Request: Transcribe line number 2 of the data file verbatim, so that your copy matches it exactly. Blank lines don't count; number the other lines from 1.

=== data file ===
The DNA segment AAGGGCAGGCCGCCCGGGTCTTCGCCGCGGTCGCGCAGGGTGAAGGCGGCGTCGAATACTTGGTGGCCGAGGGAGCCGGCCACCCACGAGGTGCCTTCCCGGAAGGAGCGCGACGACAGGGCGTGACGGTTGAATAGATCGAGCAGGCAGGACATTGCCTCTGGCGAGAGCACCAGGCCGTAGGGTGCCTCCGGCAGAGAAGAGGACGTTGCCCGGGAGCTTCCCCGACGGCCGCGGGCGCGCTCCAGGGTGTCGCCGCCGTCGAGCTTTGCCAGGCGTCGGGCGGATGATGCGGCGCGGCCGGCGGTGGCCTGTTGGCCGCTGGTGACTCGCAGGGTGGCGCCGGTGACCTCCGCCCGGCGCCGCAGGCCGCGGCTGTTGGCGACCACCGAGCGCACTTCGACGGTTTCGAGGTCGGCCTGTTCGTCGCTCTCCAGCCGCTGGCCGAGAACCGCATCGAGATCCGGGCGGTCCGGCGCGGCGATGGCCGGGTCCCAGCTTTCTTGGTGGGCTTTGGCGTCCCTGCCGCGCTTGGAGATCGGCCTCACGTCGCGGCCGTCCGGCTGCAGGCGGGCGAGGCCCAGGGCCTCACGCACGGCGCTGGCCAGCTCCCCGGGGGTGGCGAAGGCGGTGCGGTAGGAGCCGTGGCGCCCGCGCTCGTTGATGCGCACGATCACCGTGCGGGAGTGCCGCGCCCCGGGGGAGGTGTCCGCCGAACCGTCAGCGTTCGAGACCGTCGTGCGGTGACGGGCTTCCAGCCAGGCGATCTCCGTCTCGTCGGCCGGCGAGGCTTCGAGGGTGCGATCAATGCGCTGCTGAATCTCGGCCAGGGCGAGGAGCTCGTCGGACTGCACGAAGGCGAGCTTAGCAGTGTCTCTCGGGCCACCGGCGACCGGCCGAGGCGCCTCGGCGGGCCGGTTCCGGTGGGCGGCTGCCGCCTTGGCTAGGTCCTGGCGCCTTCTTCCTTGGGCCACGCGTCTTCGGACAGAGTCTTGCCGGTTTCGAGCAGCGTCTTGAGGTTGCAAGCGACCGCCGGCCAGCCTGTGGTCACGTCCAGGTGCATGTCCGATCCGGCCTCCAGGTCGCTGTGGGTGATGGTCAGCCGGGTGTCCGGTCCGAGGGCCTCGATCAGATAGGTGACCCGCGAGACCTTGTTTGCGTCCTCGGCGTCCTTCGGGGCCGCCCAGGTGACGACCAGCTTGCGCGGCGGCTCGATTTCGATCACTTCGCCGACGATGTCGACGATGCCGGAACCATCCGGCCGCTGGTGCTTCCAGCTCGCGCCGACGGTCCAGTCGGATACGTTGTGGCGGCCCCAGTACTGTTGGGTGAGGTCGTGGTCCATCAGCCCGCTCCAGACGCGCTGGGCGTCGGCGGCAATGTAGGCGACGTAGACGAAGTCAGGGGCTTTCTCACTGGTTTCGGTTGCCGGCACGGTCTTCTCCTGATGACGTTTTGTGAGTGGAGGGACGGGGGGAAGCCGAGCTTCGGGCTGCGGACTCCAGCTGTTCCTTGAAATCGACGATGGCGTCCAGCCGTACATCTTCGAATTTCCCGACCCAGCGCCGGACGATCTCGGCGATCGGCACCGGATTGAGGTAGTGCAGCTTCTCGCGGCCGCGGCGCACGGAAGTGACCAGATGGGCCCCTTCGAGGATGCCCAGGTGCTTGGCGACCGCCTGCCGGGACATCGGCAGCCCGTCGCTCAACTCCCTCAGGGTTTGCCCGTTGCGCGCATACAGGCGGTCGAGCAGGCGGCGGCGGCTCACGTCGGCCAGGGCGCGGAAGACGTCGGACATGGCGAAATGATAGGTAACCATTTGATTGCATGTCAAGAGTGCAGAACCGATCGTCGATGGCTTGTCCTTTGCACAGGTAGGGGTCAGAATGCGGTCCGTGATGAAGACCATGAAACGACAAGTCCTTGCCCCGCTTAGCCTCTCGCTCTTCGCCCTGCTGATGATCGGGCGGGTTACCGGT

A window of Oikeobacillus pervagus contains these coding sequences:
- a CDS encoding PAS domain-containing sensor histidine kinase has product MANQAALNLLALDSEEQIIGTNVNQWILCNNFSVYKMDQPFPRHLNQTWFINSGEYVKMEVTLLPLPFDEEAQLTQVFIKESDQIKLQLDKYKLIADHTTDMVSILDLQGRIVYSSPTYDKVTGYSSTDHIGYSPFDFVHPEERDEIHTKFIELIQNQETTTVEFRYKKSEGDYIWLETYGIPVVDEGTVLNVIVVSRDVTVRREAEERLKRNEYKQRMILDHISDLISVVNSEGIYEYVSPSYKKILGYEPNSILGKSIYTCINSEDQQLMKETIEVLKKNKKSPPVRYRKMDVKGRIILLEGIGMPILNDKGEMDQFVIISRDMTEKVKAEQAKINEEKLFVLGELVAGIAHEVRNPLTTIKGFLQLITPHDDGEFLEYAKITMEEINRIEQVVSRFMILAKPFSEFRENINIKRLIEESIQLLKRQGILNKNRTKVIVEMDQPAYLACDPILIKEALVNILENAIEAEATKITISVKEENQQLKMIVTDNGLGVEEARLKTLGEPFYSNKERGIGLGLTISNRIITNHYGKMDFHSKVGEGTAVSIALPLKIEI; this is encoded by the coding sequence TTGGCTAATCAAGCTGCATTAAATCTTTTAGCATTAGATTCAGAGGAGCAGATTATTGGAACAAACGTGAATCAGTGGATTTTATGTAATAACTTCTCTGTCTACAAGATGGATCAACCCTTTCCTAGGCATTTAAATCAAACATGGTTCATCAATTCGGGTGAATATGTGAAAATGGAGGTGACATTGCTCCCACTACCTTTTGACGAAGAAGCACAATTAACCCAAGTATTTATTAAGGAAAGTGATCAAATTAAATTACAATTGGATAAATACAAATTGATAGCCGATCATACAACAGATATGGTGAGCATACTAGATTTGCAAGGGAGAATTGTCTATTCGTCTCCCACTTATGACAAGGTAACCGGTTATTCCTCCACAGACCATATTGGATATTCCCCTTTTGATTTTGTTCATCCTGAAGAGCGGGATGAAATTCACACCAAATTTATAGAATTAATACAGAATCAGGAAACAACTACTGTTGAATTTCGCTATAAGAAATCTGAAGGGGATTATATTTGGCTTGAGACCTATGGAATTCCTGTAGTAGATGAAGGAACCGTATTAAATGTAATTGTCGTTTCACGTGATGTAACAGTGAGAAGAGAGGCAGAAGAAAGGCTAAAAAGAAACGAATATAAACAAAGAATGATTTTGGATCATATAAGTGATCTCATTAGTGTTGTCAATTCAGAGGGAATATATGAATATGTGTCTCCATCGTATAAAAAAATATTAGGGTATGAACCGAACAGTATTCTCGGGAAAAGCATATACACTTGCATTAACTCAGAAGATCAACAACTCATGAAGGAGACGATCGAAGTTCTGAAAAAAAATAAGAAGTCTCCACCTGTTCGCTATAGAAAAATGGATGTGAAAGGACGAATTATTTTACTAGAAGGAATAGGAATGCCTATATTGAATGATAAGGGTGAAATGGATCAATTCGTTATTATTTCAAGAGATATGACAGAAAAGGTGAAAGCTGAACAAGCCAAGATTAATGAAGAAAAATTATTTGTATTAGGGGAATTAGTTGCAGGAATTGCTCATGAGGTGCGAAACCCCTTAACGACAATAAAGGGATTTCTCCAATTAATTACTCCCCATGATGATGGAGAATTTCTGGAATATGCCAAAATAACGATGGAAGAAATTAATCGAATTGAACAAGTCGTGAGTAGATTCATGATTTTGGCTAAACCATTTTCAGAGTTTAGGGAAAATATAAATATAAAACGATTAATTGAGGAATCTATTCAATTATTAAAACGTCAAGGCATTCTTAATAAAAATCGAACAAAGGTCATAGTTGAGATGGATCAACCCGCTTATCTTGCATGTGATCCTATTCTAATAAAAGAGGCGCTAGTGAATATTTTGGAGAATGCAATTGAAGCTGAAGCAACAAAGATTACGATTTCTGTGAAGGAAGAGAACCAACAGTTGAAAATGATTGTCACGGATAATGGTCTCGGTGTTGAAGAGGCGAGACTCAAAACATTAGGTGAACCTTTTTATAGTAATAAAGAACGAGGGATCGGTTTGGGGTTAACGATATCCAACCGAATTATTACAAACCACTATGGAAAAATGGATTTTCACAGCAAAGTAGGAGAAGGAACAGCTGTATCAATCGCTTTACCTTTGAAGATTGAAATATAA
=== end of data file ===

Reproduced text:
A window of Oikeobacillus pervagus contains these coding sequences: